His FBI handler wanted to shoot him. He would interview him for hours and Hill would in the span of five minutes tell him tow totally contradictory things and when confronted with it not understand what was wrong. He was just a complete amoral moron.

  • Stormy Dragon||

    Because The Godfather isn't actually about the mob, it's about society in general and how we use the veneer of civilization to disquise a system that's ultimately based on brute force.

  • Virginian||

  • Tim||

    My Irish ancestors left me a legacy of drunken brawling.

  • Paul.||

    Your Irish ancestors left me with a legacy of drunken brawling.

  • Aresen||

    Episiarch| 10.12.12 @ 11:13AM |#

    You have no idea how many times, after finding out I was Italian, stupid fucks asked me if I was in the fucking mafia or was "like the Godfather".

    You mean you're not?!

    Then I want back all that money I 'loaned' you because 'something terrible might happen' if I didn't.

  • Sudden||

    We all know that money was payment for the sex vacations you took across the border.

  • np||

    Mr. De Leo, in mountaineering shoes and backpack but remaining true to his stylish Italian background with a white flannel scarf around his neck, is very different from his uniformed Iranian counterparts. But, he said, “I need these people and they need me.”


    spam test...

  • Sudden||

    And because the Iranian Government is stemming the flow of heroin to Russia, instead Russians are turning to Krokodil .

    Seriously, don't look if you have a weak stomach.

  • ||

    Way to NutraSweet your link, genius.

  • Sudden||

    Fucking Hell

    Krokodil

  • Fist of Etiquette||

    That's not the only way our stalwart Iranian allies go a little overboard. Here are some other things that are banned in Iran...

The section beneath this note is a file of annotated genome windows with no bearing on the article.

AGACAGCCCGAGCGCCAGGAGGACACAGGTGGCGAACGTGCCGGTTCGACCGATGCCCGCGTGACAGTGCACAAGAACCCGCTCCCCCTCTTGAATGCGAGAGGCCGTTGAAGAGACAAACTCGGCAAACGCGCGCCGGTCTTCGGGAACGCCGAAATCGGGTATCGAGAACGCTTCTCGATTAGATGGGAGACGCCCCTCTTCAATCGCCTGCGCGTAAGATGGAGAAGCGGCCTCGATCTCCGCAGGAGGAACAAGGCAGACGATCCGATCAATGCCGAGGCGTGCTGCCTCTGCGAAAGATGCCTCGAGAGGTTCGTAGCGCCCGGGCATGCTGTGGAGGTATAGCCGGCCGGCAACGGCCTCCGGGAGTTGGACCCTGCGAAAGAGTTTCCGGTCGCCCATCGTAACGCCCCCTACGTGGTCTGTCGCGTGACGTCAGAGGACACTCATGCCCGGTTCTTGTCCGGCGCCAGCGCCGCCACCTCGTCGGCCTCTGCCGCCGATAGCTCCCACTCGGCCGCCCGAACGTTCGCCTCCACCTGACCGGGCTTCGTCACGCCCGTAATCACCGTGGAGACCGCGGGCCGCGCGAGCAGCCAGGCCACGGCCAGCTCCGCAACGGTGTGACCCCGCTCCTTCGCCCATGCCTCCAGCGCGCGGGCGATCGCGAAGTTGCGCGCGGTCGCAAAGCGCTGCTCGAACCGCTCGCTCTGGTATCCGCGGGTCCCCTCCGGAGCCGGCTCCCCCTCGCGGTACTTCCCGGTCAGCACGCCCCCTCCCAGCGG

Stop! You're giving Bloomberg a woody.

  • Paul.||

    This is the threadwinner, and no one even noticed.

    This place is going down the tubes.

  • Enough About Palin||

    OT - JOBLESS CLAIMS NUMBER DOESN'T INCLUDE CALIFORNIA

    http://www.breitbart.com/Big-G.....california

  • Sudden||

    The first time through, I was willing to attribute the fudgey numbers to incompetence. Now, malice seems like the only plausible explanation.

  • R C Dean||

    I agree. How hard would it have been to say the report would be a day or two late because some of the data was delayed?

  • Death Rock and Skull||

    "U.N. Office on Drugs and Crime, whose local representative "showered the Iranians with praise—'because they really deserve it,'""

    Stay classy, Un.

  • ||

    not that i want to get all judicial activism'y and read shit into the constitution that isn;t there (iow, i don't believe there is a constitutional right to do drugs), doing drugs really is at least somewhat of a 1st amendment issue.

    most drugs (steroids and antibiotics being a couple of exceptions, although neither are done for RECREATIONAL purposes anyway...) that are chosen for recreational purposes are done with the express purpose of altering one's consciousness, one's mental state, one's feelings, emotions, etc. setting aside that some of the greatest works of literature (see: romantic poets amongst others) have been written and likely never would have been written without opium and a few other drugs, wanting to alter consciousness, belief, mental states etc is all tied in to the 1st amendment underlying concept about freedom of belief and expression. you can;t really have true freedom of expression if you are not first free to alter one's consciousness and mental state. religion can do that. and does. so does meditation, and so does drug use, at least as far as "mind altering" drugs (again, not talking antibiotics etc.)

  • ||

    it's not surprising that totalitarian regimes have banned religion. they MUST. it';s also thus not surprising that they would attempt to ban the use of many drugs, for the same reasons, granted that most brutual regimes at least allow alcohol, as a safety valve at a minimum to allow people to purge frustration, boredom, etc. by beign able to come home after work and get ripped and forget all the pain. alcohol, the poor man's anti-depressant.